Series: Order of the Sicari
Author: Monica Burns
Read copy: Paperback
Published: June 1, 2010
Archeologist Emma Zale sees the past when she touches relics. It's how she uncovered evidence of an ancient order of assassins-the Sicari. When a sinfully dark stranger shows up on her Chicago doorstep demanding an artifact she doesn't have, he drags her into a world where telekinesis and empaths-someone who can sense the emotions of others- are the norm. Now someone wants her dead, and her only hope of survival is an assassin who's every bit as dangerous to her body as he is to her heart.
This is probably the hardest review I've written to date, because this could've been an amazing story. I loved the universe Ms. Burns has created, the story was hot'n'steamy, action-packed (ooh, the sword-fighting), bitter-sweet, tender in all the right moments, angsty...
Unfortunately it also had a huge problem. A problem that ruined everything that was good in it, obliterating all the enjoyment I could have gotten by reading it. A problem named Emma Zale. The heroine.
I know there aren't many heroines out there that I like, but Emma was in that small group of heroines I positively hate. That small club of heroines that should be killed in the first or second chapter to make space for someone more reasonable...And I freely admit I wished Ares left her to die in that alley and simply moved on. Alas, it didn't happen.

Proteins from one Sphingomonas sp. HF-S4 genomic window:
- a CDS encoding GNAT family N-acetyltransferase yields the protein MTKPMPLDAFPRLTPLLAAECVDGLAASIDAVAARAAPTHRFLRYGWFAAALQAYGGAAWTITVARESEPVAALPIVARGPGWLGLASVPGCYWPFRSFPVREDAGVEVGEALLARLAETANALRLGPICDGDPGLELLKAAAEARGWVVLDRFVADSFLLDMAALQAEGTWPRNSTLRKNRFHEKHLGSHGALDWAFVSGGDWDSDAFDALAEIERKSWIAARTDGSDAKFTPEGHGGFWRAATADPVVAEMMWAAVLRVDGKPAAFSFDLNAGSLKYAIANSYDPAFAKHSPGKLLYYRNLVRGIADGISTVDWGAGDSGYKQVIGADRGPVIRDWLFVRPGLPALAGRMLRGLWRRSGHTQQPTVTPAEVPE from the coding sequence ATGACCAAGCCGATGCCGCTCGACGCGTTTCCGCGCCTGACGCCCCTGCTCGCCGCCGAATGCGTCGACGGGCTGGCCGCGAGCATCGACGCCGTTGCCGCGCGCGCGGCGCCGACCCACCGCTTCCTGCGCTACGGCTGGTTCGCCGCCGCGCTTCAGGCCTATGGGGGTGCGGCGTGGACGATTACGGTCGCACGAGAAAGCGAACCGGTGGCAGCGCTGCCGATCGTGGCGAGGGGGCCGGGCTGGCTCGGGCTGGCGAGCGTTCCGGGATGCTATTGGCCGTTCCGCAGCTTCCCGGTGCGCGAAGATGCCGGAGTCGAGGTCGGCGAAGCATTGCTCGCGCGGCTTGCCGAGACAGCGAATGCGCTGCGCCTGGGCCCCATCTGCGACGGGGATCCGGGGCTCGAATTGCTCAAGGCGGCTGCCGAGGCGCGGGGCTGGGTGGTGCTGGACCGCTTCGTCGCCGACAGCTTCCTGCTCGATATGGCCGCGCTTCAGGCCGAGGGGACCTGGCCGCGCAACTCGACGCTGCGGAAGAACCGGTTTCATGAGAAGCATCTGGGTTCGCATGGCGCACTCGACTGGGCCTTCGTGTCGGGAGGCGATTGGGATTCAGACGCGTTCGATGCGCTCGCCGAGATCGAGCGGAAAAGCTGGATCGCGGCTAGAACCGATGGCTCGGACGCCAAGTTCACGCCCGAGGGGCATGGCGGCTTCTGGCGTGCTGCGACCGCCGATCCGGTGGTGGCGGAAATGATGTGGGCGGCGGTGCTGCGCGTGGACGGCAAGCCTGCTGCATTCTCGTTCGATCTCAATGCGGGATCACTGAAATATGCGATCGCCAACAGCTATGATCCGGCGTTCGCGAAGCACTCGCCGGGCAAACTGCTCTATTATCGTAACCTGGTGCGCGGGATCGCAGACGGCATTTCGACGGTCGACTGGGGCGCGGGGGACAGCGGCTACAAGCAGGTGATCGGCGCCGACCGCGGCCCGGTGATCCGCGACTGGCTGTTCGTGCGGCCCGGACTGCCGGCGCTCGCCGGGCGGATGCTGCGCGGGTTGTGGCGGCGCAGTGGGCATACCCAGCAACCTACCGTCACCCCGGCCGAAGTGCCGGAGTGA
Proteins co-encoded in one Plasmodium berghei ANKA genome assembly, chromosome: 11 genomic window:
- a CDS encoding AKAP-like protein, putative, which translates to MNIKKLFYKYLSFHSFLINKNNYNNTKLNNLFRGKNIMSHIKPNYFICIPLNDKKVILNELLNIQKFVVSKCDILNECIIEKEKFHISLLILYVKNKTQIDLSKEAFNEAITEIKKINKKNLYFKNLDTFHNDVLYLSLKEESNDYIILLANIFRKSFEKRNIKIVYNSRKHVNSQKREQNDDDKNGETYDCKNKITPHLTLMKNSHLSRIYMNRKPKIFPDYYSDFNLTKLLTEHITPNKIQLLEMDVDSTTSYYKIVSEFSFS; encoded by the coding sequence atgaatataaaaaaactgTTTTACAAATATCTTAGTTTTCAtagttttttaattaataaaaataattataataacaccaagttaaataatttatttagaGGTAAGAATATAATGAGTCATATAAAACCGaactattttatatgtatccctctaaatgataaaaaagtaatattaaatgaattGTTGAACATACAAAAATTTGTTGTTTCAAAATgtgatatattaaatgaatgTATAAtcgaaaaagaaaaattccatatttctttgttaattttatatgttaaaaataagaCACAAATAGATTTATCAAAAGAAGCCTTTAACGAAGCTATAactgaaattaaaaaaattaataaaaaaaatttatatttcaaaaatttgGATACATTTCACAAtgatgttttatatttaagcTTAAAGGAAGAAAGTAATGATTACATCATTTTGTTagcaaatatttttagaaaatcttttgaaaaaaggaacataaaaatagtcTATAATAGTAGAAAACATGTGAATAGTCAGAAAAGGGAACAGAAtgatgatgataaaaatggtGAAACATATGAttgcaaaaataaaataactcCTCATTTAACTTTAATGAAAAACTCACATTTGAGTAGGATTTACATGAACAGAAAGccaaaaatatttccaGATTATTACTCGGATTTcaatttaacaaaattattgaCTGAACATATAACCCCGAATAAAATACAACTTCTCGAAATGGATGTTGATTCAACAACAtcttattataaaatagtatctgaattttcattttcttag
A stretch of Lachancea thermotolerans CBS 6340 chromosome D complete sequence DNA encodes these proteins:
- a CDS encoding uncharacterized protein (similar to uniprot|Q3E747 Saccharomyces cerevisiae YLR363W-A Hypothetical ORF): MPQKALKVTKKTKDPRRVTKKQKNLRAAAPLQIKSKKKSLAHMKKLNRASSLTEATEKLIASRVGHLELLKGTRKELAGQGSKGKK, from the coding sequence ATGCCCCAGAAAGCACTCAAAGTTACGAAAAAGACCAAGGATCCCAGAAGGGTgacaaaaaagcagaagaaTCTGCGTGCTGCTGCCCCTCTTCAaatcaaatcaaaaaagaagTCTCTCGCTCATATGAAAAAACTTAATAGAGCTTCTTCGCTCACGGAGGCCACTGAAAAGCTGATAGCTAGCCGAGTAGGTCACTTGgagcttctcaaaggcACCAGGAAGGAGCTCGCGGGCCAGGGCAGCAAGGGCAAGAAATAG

Emma was selfish, stubborn to the point of TSTL, judgmental, prejudiced, and she had no idea what she really wanted. Ares just didn't do anything right. If he kept quiet she got mad, if he told her everything she got mad, if he lied she got mad, if he told the truth she got mad and didn't believe him, if he tried to protect her she got mad, if he loved her she got mad, if he got mad she got even madder...Make up your mind, already!
Usually such heroines change their annoying ways somewhere in the middle of the story, once they get used to the new world their hero inhabits, and to all the changes around them. Well, one again Emma was the exception. She was on a roll, baby, and she wasn't stopping.
I usually deter from using denigrating words when it comes to women, but Emma was a bitch of the highest order. And also the first heroine (and I hope the last) that made me develop a headache while reading her book.
In the end all I had left from the promising book was the deep pity I felt for Ares for having ended up with Emma. Poor guy.
I have high hopes for Lysander and Phaedra's story, though. I don't think it could get any worse in the heroine department.
P.S. I won't even delve into the whole linguistics issue, though in a few instances the use of (erroneous) Italian truly bothered me. But, as I mentioned in my update status, maybe it was meant to be as a manner of speaking for the Sicari. It still bugged me, though.